23 October 2019–Although he grew up in Switzerland and received his Ph.D. at the University of Basel, much of Max Suter’s career has been centered on Mexico. From the Trans-Mexican Volcanic Belt in central Mexico to the Basin and Range province of northwestern Mexico, his research has identified and characterized historical earthquakes throughout the country—with an eye to how those past events affect Mexico’s current seismic hazards.
For instance, in the 1990s Suter began a project focused on the 1887 magnitude 7.5 Sonora continental earthquake. Pioneering photojournalist C.S. Fly, perhaps best known for his photos of the Old West around the time of the Tombstone, Arizona O.K. Corral gunfight, photographed the 1887 surface rupture.
“This extreme event has the longest historical normal fault surface rupture worldwide—it is more than 100 kilometers long,” Suter explains. “My detailed remapping of the surface expression of this earthquake, which is still remarkably well preserved in this arid climate, revealed that the rupture was significantly longer than previously known.”
Along with data from a seismic network installed by Raúl Castro from the Centro de Investigación Científica y de Educación Superior de Ensenada, Suter’s work indicates that the epicenter region of the 1887 earthquake has still not come to rest. “The strain energy released by large continental earthquakes can dominate the local strain energy budget for hundreds of years following the mainshock, in contrast to plate boundary seismic zones, where strain energy is dominated by tectonic loading,” says Suter.
Historical seismology can expand the scope of seismic hazard assessments, Suter says, noting that the relatively short period of instrumental earthquake records—about a century at best—“is a much shorter period than the repeat times of damaging earthquakes on continental faults, which are generally in the hundreds or even thousands of years. Most seismic energy is released in some few extreme events, and hazard assessments that do not include historical earthquakes are for that reason not very reliable.”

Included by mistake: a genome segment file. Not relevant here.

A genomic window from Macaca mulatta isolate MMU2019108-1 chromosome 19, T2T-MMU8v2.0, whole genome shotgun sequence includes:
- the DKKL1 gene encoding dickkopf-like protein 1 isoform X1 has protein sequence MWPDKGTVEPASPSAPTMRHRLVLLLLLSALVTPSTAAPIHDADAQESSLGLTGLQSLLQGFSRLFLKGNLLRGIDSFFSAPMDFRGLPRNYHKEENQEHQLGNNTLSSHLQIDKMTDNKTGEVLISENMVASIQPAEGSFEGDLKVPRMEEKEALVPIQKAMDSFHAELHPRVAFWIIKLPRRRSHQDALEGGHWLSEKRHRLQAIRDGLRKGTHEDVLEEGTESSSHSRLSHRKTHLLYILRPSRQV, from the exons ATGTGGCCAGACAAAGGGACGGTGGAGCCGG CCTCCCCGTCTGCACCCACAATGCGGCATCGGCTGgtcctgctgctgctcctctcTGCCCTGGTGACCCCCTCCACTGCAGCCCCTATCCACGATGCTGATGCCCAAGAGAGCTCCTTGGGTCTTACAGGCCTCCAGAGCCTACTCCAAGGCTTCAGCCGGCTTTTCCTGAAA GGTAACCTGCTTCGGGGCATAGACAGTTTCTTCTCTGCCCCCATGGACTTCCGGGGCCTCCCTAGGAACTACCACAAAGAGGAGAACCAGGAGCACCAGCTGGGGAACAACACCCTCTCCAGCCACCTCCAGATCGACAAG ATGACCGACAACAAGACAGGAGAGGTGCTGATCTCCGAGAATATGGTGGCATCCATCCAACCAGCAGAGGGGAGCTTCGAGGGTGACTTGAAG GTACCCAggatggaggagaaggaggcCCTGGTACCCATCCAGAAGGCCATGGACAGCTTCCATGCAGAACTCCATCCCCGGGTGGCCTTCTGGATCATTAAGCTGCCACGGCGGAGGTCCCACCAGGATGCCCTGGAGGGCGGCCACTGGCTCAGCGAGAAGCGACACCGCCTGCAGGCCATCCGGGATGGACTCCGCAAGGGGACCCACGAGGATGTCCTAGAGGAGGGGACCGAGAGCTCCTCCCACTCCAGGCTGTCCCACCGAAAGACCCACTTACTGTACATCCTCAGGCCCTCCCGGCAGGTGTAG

Earthquake hazard assessment in the western U.S., he says, could benefit from information “found in Mexican and Spanish repositories about earthquakes in the Hispanic Southwest before its annexation by the United States in the mid-19th century.”
Suter is now studying the timing and location of historical earthquakes in the Guadalajara region in west-central Mexico, where the earliest subduction zone earthquake documented in the historical sources, a probable magnitude 8.0 quake, destroyed the Pacific harbor shipyards of Puerto de la Navidad in A.D. 1563.
“Based on the plate subduction rate and modern instrumental recordings, great earthquakes along the Rivera–North America plate interface occur on average about every 50 years. However, the known historical subduction-zone earthquakes partly cluster in time,” says Suter. “For example, the towers of the cathedral in Guadalajara were toppled by a strong subduction-zone earthquake in A.D. 1806, and the reconstructed towers were already toppled again in A.D. 1818 when they were only eight years old.”
Suter’s research depends on primary historical sources, the handwritten official documents preserved in historical archives in Spain and Mexico. “In general, archival searches have become much less time-consuming over time thanks to the rapidly improving organizational level of many repositories and the rapid developments in information technology,” he says. “Most archival finding aids are now online and searchable, and many of the source documents have been digitized. I would say it now takes only about 5% of the time that it would have taken 20 years ago to extract the same amount of information from archival source documents. It’s a real quantum leap.”
After extracting the earthquake-related mentions from these sources, Suter assigns macroseismic intensities to the observations reported in the documents and maps their spatial distribution, along with quantifying the reported damage and “felt” areas of the mainshock earthquake to infer its magnitude. But to evaluate the likely source fault of each earthquake, he says, it helps to know a lot about the region’s tectonics.
“This part of a project is what interests me most. In case of a continental fault, I feel at this point the urge to field-check the geology of the source area and the morphology of the related fault scarp. After all, I’m a field geologist!” says Suter.
Suter grew up interested in a career like field geology that would allow him to spend time outdoors. “On the other hand, I was also interested in the humanities,” he says. “My dream was to open a small-town bookstore that should become a kind of intellectual meeting place. So earthquakes were not really on my mind. In a way, my present studies of historical earthquakes still reflect these early interests.”
Although he retired from the faculty of the National University of Mexico (UNAM) in 2003, he continues fieldwork in places such as Mexico and the U.S. Southwest’s Sonoran Desert, calling it “soothing,” and credits it with keeping him physically fit. “And during the archival searches, I find the interaction with historians, archivists, librarians and paleographers rewarding.”
Suter says he has plenty of data sets and manuscript drafts “that have been maturing gradually” over the course of his long career. “As it is with most researchers, I have plans for five lives.”
SSA At Work is a monthly column that follows the careers of SSA members. For the full list of issues, head to our At Work page.